Mar 7, 2014

International Women’s Day – one day is not enough

2014 marks the 103rd International Women’s Day. What began as a socialist political event in Europe is now celebrated world-wide, and endorsed by organisations as wide-ranging as the United Nations, the International Committee of the Red Cross, and the Ukrainian feminist group, Femen. It remains as vital as ever to showcase women’s manifold social, political and economic achievements, but it is also crucial that the campaign for gender equality is loudly and energetically sustained.

Three recent examples underline the need for continuing vigilance against sexism and action for more egalitarian, more respectful gender relations both off- and online. An advertisement campaign entitled “The Autocomplete Truth”, recently run by UN Women, used actual Google searches to reveal widespread sexism and discrimination against women. It placed the search results over the mouths of women’s photographs, effectively silencing them, and makes for sobering viewing (on the web at; on Twitter at #womenshould).

This week, the European Union Fundamental Rights Agency launched the most extensive survey yet undertaken on violence against women, which showed staggering numbers of women having experienced some form of violence right across the EU, including in those countries we consider to be most gender-equal.

At the same time, prominent women campaigners have recently revealed their shocking experiences of online bullying and abuse. Everyone should be able to use the web without being subjected to this type of thing.

Whatever the medium of communication, women’s voices must not be silenced. This message is one of the most important that International Women’s Day can convey. But International Women’s Day must also be a day when women, and men, celebrate the respectful, peaceful and progressive acts that are done to advance women’s and human rights. For advancing gender equality and celebrating the gains made so far, one day per year is not enough.

By Juliet Webster, Director, Gender and ICT Programme, IN3

Dec 3, 2013

Steve Jobs was a woman because he bit the apple!

By Marta Aymerich,  Vice President for Strategic Planning and Research at the Open University of Catalonia (UOC).

Apparently, from our very “creation”, we have a special affinity for this fruit. Or at least, this is what we have been told. As we have also been told, though more subtly, that studying a technical degree course is not for women. Both things are far from the truth. They are just ways of making us see gender as preconditioning us for certain tasks and attitudes, and not for others. In reality what happens is that we end up being preconditioned –but not because of genetics, but because of culture. From birth, we are taught that there is a colour for girls and a colour for boys, and later, that there are toys for girls and toys for boys. And, subsequently, we end up believing that there are studies for girls and studies for boys. And from here it is a short jump to think that there are more suitable men for positions of responsibility in academia than suitable women. More women than men graduate from university in Catalonia today, but this has not led to a substantial change in the proportion of women in academic positions. This is partly  because we have grown up thinking that we do not have the right predisposition. Well, I do not believe this. And I myself am proof. I do not have to believe that technical degrees are not for women either; nor are we particularly drawn to biting apples. Or are we? If you think about it, maybe that is what we have to do. Jobs chose an apple with a bite out of it for the company’s logo and he broke the mould.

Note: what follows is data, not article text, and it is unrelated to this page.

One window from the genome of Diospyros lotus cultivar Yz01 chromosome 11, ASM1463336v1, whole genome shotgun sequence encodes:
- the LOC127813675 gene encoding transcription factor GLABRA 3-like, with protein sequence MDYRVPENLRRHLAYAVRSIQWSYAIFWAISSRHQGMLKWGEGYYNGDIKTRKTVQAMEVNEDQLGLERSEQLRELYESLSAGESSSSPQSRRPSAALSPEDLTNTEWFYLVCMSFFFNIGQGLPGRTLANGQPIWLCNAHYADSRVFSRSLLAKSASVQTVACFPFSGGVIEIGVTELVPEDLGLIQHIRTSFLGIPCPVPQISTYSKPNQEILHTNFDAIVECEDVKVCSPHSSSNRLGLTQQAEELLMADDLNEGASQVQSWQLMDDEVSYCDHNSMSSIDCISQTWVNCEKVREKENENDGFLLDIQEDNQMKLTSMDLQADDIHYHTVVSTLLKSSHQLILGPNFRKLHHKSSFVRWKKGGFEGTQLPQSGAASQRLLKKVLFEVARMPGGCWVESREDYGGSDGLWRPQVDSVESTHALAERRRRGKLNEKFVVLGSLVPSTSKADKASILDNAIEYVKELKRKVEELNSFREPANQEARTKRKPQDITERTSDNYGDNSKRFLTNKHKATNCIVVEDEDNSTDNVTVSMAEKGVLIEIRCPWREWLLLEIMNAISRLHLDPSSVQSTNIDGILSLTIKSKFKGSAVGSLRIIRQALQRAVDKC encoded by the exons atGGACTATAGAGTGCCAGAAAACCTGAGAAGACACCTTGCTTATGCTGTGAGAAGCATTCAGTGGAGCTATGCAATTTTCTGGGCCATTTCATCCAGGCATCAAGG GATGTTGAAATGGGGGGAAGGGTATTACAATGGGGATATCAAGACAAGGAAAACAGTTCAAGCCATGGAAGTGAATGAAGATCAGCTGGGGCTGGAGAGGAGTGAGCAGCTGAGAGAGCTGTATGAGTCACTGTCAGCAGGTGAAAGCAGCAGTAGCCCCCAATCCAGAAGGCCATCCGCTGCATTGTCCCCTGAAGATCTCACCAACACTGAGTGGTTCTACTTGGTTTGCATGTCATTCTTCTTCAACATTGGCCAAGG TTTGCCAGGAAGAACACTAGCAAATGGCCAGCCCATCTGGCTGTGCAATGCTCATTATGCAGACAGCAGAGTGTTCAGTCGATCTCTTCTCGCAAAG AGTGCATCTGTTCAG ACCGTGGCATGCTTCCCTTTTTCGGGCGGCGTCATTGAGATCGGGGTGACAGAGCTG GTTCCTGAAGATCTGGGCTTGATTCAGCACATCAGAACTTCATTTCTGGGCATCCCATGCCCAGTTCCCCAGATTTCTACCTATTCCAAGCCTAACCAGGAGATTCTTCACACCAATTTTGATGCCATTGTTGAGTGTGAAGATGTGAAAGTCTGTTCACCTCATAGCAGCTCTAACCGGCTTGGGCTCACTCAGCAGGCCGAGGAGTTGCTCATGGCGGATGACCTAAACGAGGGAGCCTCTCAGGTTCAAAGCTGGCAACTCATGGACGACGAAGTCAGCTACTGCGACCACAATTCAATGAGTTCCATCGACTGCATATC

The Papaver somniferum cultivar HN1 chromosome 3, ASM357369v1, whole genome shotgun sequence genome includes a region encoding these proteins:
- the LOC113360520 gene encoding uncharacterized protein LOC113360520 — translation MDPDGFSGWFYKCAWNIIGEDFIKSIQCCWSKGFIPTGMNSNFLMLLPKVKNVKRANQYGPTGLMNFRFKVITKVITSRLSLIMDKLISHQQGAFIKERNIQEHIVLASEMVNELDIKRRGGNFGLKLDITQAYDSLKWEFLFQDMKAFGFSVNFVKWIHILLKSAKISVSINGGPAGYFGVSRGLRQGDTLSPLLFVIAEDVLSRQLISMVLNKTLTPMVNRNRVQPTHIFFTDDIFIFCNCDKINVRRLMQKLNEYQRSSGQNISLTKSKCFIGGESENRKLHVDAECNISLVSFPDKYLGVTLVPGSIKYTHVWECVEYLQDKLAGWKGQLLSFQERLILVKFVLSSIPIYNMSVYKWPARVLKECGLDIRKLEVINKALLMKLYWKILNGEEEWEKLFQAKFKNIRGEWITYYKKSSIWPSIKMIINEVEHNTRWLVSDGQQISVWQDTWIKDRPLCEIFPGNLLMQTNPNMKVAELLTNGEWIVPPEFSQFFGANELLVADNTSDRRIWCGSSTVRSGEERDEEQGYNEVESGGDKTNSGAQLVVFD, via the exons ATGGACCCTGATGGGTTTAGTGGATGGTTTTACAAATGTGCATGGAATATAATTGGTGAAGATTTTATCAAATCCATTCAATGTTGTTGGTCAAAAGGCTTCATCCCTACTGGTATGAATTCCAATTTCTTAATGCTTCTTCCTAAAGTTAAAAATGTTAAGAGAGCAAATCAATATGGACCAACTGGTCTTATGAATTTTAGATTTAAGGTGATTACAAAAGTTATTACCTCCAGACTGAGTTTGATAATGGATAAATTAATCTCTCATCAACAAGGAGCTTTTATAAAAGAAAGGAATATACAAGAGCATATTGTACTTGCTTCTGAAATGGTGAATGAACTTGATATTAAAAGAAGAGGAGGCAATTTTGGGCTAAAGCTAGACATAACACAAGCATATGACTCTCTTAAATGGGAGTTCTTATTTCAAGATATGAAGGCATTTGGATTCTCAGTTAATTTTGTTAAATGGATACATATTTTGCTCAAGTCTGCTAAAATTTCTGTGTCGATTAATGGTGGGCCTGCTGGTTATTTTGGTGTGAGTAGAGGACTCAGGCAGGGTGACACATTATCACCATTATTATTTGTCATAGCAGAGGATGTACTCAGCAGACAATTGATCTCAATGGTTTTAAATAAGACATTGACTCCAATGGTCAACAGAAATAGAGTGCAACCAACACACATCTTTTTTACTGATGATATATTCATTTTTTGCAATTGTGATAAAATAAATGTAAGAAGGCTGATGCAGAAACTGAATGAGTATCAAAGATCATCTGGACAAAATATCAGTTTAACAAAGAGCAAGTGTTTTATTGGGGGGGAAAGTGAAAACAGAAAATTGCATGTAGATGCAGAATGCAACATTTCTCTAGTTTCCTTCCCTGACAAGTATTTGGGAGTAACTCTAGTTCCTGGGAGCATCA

«Maybe, and I speculate, he chose it as a ground-breaking symbol, with the image in mind of the first person, a woman, who is able to overcome the status quo.»  
Indeed, you often have to break the rules to make progress. Especially if what’s at stake is ensuring we do not lose so much talent.

Nov 4, 2013

Filling the gap with Steve Jobs

By Dóra Groó, president of the Association of Hungarian Women in Science.

From my national and international view, I can say that in order to change the traditional and pre-modern processes and stereotypes — in every part of the life ― we always need good practices, which we can use to underpin the necessity of our aims and tools; and role models who can prove that nothing is impossible, thus legitimating our work. 

Today in the ICT and in the Science, Technology, Engineering and Mathematics (STEM) sector, women need to be more mentored, encouraged, inspired and supported, because these sectors need more female talents, otherwise the industry won’t be sustainable and renewable. A lot must be done before we got the talents. 
 «We need role models who can prove that nothing is impossible, thus legitimating our work» 
We should start to support and encourage the girls — from childhood through the high school years and finally the university ― not to be afraid of math and informatics. Imagine if Steve Jobs had been a woman. People would say: “Hey girl! If Ms Jobs did it, you can also do it! Go and code that robot!”.